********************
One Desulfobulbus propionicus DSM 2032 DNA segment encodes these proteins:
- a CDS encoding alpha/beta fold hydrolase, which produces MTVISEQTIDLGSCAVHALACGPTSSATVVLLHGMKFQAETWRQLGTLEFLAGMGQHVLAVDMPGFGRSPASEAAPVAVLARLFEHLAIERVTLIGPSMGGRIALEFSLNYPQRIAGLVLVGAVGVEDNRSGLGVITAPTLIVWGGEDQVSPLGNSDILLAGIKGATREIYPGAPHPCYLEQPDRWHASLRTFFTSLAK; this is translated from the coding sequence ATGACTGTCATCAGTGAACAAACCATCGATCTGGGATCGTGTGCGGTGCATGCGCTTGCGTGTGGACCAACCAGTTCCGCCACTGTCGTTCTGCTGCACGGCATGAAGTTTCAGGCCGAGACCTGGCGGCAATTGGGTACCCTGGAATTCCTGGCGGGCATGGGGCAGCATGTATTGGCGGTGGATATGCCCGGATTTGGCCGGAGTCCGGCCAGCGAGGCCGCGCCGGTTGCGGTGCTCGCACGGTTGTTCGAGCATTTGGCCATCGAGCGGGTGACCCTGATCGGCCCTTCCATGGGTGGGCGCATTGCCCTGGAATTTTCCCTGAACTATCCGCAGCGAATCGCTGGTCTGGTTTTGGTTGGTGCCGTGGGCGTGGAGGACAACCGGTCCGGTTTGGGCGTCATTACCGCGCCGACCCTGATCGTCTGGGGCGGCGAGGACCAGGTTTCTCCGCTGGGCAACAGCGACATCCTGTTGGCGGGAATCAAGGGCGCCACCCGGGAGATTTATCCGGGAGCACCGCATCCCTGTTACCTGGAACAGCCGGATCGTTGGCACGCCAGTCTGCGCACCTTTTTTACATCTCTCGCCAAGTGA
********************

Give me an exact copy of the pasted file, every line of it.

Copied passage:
One Desulfobulbus propionicus DSM 2032 DNA segment encodes these proteins:
- a CDS encoding alpha/beta fold hydrolase, which produces MTVISEQTIDLGSCAVHALACGPTSSATVVLLHGMKFQAETWRQLGTLEFLAGMGQHVLAVDMPGFGRSPASEAAPVAVLARLFEHLAIERVTLIGPSMGGRIALEFSLNYPQRIAGLVLVGAVGVEDNRSGLGVITAPTLIVWGGEDQVSPLGNSDILLAGIKGATREIYPGAPHPCYLEQPDRWHASLRTFFTSLAK; this is translated from the coding sequence ATGACTGTCATCAGTGAACAAACCATCGATCTGGGATCGTGTGCGGTGCATGCGCTTGCGTGTGGACCAACCAGTTCCGCCACTGTCGTTCTGCTGCACGGCATGAAGTTTCAGGCCGAGACCTGGCGGCAATTGGGTACCCTGGAATTCCTGGCGGGCATGGGGCAGCATGTATTGGCGGTGGATATGCCCGGATTTGGCCGGAGTCCGGCCAGCGAGGCCGCGCCGGTTGCGGTGCTCGCACGGTTGTTCGAGCATTTGGCCATCGAGCGGGTGACCCTGATCGGCCCTTCCATGGGTGGGCGCATTGCCCTGGAATTTTCCCTGAACTATCCGCAGCGAATCGCTGGTCTGGTTTTGGTTGGTGCCGTGGGCGTGGAGGACAACCGGTCCGGTTTGGGCGTCATTACCGCGCCGACCCTGATCGTCTGGGGCGGCGAGGACCAGGTTTCTCCGCTGGGCAACAGCGACATCCTGTTGGCGGGAATCAAGGGCGCCACCCGGGAGATTTATCCGGGAGCACCGCATCCCTGTTACCTGGAACAGCCGGATCGTTGGCACGCCAGTCTGCGCACCTTTTTTACATCTCTCGCCAAGTGA